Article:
Someone has to tell Mom and, since he caused the lamp to fall, that duty falls to Howard. He reluctantly heads up the stairs and we’re all quiet, listening for the certain repercussion. A minute later Mom comes down, picks the lamp up off the floor, unplugs it, and leaves without saying a word. We can tell she’s almost beyond anger. She’s distraught. No one dares say a word while she’s there, not even one of apology or sympathy. A few seconds later my brother comes back in. He gives a shrug of puzzlement, says Mom was very mad and upset about the incident, but didn’t punish him.

Apparently, she realized it was an accident and punishing Howard wasn’t going to make the lamp revert to its unbroken condition. We never, ever see that lamp again. It seemingly vanishes from The Farm.

And there it is now, right in front of me. I have no idea where it’s been for the last fifty years. I don’t know why but I’m really drawn to it. Perhaps it represents for me all the things that had happened on The Farm, both good and bad, that I thought had disappeared with the demise of the foster home. But there’s the lamp, and instantly the memory of the above incident swirls into my conscience, bringing with it many other memories. The lamp seems to be illuminating those memories. I must have it.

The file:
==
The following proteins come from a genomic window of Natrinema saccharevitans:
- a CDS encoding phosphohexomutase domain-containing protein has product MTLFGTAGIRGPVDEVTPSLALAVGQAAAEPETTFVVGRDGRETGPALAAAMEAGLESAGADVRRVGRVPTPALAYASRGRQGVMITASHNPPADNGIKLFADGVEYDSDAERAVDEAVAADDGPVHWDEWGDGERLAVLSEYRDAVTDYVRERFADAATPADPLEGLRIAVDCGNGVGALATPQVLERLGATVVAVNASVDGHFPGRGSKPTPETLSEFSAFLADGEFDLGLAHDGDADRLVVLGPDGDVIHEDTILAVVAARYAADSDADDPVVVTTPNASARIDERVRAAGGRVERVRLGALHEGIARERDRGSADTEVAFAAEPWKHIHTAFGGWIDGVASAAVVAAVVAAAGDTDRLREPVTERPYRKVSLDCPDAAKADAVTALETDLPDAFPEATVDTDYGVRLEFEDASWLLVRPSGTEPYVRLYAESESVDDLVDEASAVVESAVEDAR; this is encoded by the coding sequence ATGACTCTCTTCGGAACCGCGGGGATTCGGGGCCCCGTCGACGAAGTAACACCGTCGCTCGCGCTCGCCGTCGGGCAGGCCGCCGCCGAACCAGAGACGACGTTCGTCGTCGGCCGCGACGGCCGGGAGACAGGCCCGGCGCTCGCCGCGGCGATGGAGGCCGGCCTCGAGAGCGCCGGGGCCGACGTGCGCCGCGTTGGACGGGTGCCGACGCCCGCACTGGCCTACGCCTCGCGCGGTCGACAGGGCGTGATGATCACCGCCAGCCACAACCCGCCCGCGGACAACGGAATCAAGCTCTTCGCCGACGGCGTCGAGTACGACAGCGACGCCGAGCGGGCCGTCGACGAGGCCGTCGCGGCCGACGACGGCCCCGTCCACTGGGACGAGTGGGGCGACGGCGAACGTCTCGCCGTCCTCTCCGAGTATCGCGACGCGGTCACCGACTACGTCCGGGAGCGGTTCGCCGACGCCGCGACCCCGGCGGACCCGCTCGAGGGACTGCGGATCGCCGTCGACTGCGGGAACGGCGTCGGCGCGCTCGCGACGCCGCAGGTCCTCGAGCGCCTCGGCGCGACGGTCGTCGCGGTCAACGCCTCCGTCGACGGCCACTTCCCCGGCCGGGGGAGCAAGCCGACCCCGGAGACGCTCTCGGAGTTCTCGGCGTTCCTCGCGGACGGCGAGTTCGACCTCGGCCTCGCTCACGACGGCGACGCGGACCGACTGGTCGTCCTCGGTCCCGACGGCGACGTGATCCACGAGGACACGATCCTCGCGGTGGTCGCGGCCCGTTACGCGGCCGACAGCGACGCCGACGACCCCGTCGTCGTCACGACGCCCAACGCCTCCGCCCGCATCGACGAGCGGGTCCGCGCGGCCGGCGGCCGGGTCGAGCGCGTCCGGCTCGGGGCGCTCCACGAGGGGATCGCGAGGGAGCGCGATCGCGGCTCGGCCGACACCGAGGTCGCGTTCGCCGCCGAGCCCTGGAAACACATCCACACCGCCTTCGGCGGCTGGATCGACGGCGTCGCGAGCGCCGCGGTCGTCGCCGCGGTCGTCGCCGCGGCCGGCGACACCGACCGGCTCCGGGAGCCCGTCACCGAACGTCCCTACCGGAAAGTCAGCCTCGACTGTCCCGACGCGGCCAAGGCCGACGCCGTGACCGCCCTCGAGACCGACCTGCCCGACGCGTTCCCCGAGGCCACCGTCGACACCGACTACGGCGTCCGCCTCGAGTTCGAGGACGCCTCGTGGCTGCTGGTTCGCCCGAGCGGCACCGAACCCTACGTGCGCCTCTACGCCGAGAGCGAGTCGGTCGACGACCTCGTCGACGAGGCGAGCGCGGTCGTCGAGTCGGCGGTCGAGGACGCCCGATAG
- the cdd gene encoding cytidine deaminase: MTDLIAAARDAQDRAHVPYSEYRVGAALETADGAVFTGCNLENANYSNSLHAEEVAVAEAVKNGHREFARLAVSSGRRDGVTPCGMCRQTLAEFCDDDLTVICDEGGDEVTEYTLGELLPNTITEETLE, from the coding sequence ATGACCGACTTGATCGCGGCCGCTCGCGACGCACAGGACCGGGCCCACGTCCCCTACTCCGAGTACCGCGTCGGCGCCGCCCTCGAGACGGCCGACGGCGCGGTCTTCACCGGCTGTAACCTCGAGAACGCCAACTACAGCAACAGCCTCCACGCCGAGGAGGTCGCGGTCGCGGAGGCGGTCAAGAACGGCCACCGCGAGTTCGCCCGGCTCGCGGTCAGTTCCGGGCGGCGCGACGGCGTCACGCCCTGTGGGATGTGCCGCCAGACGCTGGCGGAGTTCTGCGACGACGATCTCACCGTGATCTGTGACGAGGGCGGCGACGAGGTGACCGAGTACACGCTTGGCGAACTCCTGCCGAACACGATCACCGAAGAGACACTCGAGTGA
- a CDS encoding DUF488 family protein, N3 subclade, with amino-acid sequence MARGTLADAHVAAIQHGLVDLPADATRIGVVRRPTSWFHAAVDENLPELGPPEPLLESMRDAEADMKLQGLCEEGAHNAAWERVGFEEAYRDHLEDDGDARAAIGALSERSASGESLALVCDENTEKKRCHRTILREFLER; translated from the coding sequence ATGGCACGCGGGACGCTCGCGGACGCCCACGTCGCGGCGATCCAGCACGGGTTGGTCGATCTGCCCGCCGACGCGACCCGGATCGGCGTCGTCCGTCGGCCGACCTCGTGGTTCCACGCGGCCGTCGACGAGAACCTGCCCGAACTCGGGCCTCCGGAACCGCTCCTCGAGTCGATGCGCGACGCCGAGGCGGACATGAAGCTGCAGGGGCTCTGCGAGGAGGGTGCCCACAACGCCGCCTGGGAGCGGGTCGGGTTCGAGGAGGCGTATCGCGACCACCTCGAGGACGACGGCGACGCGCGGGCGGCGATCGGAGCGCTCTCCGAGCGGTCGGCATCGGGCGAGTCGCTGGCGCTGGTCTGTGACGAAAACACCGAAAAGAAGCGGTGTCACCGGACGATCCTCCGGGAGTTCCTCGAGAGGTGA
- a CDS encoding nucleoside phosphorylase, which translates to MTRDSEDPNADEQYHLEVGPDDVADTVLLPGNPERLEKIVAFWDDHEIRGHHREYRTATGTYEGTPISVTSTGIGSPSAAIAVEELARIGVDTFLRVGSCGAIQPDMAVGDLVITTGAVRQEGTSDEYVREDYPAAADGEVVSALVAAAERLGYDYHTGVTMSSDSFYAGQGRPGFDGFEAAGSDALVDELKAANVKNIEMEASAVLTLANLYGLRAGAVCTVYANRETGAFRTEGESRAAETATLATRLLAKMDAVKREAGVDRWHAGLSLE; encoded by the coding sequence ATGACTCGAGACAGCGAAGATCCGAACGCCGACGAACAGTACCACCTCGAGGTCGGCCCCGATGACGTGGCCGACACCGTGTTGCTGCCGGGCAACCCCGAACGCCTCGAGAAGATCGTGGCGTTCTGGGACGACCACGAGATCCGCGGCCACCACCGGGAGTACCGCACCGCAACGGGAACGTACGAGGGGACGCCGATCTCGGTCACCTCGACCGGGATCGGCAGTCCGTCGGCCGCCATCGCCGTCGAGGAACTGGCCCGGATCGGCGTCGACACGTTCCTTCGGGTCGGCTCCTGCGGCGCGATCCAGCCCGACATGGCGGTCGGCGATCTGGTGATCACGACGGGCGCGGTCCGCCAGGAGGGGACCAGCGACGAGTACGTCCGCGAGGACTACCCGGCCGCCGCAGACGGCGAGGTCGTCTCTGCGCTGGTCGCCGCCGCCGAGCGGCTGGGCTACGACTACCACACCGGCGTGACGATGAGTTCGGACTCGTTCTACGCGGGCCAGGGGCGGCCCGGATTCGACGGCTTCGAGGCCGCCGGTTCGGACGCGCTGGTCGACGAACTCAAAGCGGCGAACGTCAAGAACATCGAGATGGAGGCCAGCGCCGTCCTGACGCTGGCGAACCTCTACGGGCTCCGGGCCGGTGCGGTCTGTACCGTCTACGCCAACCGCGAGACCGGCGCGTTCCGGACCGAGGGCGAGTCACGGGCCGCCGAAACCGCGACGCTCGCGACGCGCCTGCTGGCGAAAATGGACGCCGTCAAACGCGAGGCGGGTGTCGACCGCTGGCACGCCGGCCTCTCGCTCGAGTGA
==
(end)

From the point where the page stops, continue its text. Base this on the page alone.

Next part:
Nothing else on the farmstead particularly grabs me. I thank Nancy, load up the three articles and head back to Minnesota. All three are now part of our home. The crock occupies a sun-lit corner of our dining room today, gently holding and nurturing a small tree planted within. The photo of The Farm hangs on the wall in my study, next to several other important memorabilia I’ve accumulated and immortalized over the years. The green lamp holds a place of prominence in the living room, sitting on built-in cabinetry above the TV. The two missing panes of glass in the lamp shade were replaced. There it resides, fitting in so well with the prairie home style house my wife designed for us. It’s almost as if the house was built knowing the lamp would eventually come.

There’s not a day goes by that I don’t pass by that lamp, look at it, smile lightly and feel a slight tug at my heart strings. Mom and Dad may not have been successful at passing The Farm to a son, but they’d unknowingly succeeded at passing on its memories.

Final Epilogue

Looking back more than 65 years to my first day on The Farm, it’s difficult to overstate its impact on me and most of the 100 or so other kids that lived there. When we were there, almost every day seemed to be one more day where we had it harder than everyone around us. And maybe we did. The punishments often didn’t seem to fit the miss-behaviors and many decisions seemed arbitrary. But Mom and Dad were entrusted by the county to provide a structured, safe environment for kids from dysfunctional homes until a viable and permanent family structure was available for them to return to. They succeeded exceptionally well. Did any of us grow up to be a senator, CEO of a Fortune-500 company or Hollywood celebrity? No. But, to my knowledge, none of the kids on The Farm subsequently went to prison, dealt drugs, became prostitutes, or committed crimes against society or humanity.